"Do you think there’ll be another 7/11?” an elderly, dying woman asks her son. She means 9/11, but he doesn’t correct her. And while it doesn’t seem all that funny out of context, in Jess Walter’s novel, “The Financial Lives of Poets,” it’s a scream.
Reviewing a fictional work in a business book column might seem odd, but a read like this one is too timely to pass up. It might just provide the kind of advice we need while we ride out our economy’s choppy sea. Face it. We are just so cynical these days – with good reason, too. Our homes are in foreclosure, Mom’s healthcare is going up (if it isn’t cancelled), and the cost of good, old apple pie is increasingly out of reach. In other words, all the things we had faith in are on the line. For Matt Prior, the novel’s protagonist, losing faith in favor of cynicism is particularly acute. Not only has he lost his job, but he’s losing his house, and probably most certainly, his wife, too. “You are severely hemorrhaging here,” his financial advisor tells him. This is the same guy who tried to sell him an alleged “safe bet” – Mexican shipping bonds – just the year before. Deeply in debt, with too few options, Matt is just a bit more than angry. How does anyone handle such a situation? Not the way Matt does. And that’s just the point. Cynical as we are in these times, the feel good story – the saccharin puff of air – just doesn’t do it any more. You can only watch Avatar so many times.
Explaining exactly what Matt does do may be too much of a spoiler. But it involves good cops and bad cops, a lumber fort he’s always wanted to build for his kids, not enough sleep, a series of 7/11s (there’s a pattern here), lots of marijuana, and being really angry with dishonest real estate dealers. “I’d love to go back to a 2004 cocktail party and beat those sure-sound- ing real estate idiot optimists to death with a For Sale Sign,” he muses.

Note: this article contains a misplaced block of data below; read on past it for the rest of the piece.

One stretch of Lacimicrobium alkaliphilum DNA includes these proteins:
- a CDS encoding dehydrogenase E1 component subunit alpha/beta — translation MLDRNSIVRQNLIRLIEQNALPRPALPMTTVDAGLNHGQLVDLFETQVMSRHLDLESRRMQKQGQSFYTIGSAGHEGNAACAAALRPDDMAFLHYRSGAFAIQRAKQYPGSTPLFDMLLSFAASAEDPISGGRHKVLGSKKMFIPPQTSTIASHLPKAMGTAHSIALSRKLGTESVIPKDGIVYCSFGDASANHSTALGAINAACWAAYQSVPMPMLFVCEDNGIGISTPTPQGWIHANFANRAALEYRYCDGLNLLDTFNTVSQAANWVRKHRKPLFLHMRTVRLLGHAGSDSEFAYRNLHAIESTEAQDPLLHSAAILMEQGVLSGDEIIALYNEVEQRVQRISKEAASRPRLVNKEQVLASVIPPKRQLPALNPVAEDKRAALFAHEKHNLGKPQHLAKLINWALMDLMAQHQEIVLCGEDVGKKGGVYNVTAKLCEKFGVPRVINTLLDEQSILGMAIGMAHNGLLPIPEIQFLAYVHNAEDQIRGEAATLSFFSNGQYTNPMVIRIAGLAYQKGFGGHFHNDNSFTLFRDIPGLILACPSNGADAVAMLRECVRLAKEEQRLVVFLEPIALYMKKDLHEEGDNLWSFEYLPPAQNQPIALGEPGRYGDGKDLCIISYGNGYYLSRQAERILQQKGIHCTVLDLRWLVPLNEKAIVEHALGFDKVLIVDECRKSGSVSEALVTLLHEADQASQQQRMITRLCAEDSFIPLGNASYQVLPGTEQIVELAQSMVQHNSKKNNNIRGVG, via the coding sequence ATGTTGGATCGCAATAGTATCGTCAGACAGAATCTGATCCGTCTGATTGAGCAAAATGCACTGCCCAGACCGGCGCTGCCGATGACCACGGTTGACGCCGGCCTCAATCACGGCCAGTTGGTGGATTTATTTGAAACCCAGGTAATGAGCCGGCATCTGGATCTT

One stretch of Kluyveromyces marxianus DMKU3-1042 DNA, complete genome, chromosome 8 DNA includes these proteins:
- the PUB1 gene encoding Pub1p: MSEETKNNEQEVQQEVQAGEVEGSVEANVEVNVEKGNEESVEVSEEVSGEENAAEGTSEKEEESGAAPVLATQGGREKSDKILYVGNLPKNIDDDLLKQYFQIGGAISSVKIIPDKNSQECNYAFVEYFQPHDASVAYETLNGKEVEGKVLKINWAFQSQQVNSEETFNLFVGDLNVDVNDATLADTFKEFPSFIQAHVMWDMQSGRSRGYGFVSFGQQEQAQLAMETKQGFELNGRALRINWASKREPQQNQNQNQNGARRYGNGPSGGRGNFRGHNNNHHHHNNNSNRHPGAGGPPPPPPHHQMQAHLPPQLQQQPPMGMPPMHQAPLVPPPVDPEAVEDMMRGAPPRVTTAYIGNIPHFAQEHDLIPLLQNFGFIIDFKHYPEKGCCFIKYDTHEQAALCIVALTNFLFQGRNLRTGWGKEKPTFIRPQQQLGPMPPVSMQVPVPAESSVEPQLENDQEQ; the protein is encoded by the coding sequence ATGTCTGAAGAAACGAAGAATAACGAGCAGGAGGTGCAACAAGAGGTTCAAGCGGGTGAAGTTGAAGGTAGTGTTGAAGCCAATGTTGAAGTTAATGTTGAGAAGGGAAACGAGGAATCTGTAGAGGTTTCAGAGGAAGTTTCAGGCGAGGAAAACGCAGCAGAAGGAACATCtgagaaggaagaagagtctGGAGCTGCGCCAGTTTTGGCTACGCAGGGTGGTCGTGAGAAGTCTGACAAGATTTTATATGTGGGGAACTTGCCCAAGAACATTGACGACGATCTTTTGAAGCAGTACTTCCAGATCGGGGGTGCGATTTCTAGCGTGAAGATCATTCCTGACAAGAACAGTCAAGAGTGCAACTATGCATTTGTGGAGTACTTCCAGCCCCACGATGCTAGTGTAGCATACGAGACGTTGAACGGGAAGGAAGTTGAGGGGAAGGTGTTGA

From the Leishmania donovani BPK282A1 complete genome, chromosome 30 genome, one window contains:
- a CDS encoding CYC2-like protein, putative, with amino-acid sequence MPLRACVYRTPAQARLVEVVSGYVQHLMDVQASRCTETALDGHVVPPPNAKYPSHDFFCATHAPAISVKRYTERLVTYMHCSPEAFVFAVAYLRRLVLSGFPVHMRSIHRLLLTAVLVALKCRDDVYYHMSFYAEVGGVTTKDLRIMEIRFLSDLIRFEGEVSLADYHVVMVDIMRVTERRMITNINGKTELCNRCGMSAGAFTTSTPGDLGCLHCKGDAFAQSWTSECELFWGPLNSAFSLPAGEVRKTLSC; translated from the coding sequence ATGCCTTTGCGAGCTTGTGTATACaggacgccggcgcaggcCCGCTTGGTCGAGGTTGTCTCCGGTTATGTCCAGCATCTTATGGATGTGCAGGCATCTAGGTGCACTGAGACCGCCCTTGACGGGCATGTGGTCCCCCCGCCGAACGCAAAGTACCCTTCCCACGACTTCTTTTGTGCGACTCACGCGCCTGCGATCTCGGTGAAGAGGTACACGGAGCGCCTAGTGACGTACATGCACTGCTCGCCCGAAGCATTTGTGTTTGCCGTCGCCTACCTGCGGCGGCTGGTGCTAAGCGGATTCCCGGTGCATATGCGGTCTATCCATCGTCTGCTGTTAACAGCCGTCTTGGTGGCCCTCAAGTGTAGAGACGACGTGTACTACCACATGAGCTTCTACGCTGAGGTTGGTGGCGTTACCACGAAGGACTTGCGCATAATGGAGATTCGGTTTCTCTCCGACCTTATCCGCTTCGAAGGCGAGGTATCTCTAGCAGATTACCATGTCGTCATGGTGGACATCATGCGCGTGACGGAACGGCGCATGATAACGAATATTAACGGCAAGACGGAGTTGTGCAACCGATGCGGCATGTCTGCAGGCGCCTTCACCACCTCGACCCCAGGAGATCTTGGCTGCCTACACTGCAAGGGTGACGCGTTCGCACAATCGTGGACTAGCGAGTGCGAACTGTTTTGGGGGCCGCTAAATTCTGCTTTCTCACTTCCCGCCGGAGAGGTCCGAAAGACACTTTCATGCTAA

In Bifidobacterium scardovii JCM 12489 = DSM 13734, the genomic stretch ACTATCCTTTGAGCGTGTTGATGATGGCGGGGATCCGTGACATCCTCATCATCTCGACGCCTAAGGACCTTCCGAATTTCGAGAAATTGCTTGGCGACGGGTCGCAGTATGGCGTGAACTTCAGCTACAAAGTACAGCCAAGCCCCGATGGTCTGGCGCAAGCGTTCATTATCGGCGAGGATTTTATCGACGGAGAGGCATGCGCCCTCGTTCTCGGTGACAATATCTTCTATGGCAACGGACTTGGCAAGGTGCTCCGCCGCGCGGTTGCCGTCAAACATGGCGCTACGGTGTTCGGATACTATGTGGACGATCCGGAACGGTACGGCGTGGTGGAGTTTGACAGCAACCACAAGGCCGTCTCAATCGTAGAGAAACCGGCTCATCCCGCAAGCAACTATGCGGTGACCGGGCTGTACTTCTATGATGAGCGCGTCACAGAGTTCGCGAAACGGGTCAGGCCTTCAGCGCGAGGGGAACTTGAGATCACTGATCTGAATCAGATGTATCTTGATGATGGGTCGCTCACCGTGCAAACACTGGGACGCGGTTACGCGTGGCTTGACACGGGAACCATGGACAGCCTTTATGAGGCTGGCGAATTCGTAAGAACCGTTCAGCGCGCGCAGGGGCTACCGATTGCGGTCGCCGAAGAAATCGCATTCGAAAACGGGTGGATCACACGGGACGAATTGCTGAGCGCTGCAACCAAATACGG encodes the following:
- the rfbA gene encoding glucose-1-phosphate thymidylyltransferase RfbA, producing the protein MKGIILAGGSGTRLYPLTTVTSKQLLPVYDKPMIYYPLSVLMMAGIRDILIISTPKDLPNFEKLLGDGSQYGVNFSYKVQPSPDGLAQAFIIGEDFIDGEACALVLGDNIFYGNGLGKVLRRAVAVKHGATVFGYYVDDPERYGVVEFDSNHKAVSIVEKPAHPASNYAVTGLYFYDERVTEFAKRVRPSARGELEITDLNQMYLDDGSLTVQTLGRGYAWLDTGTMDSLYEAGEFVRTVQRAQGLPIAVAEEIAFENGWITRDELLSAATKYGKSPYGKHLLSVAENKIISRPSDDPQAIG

I’d take a good whack at myself too…My disappointment is not that my own home has lost half it’s value. What disappointments me is me – that I fell for their propaganda when I knew better…The poets were supposed to remind us of this.
The title of the book comes from a hare-brained scheme; Matt takes a hiatus from his reporter job to create a financial website dispensing economic wisdom and poetry. Of course it doesn’t succeed, but that’s not quite the point. He returns to his job only to get laid off within a few months. The idea is that we need both economic savvy and a sense of our place in the world in order to survive. “The Financial Lives of Poets” is no sappy tale. It looks our current situation right in the eye, then turns our heads and forces us to stare at it too. It manages to be wickedly funny at the same time.
How does it end? No spoiler here. Matt realizes that the deep mess he’s in is his fault, but also everyone’s fault. Who knew the economy would go bust? On the other hand, Matt and his family had banked on the American pipe dream that housing prices only go up, jobs are easy to find, and the Cubs will someday win the pennant. What is wonderful about Jess Walter’s financial advice is that it comes with a healthy dose of poetry. Matt finally redeems himself. He gets his family back – but not the house. Like an addict not fully cured, he misses all the stuff of those other times. Let’s be real. The TVs, the Maxima, the buying more than you really need. In the end, though, he understands that despite all the material loss, he really has gained. What matters most in life, remains. It’s just the kind of financial advice we need. FBN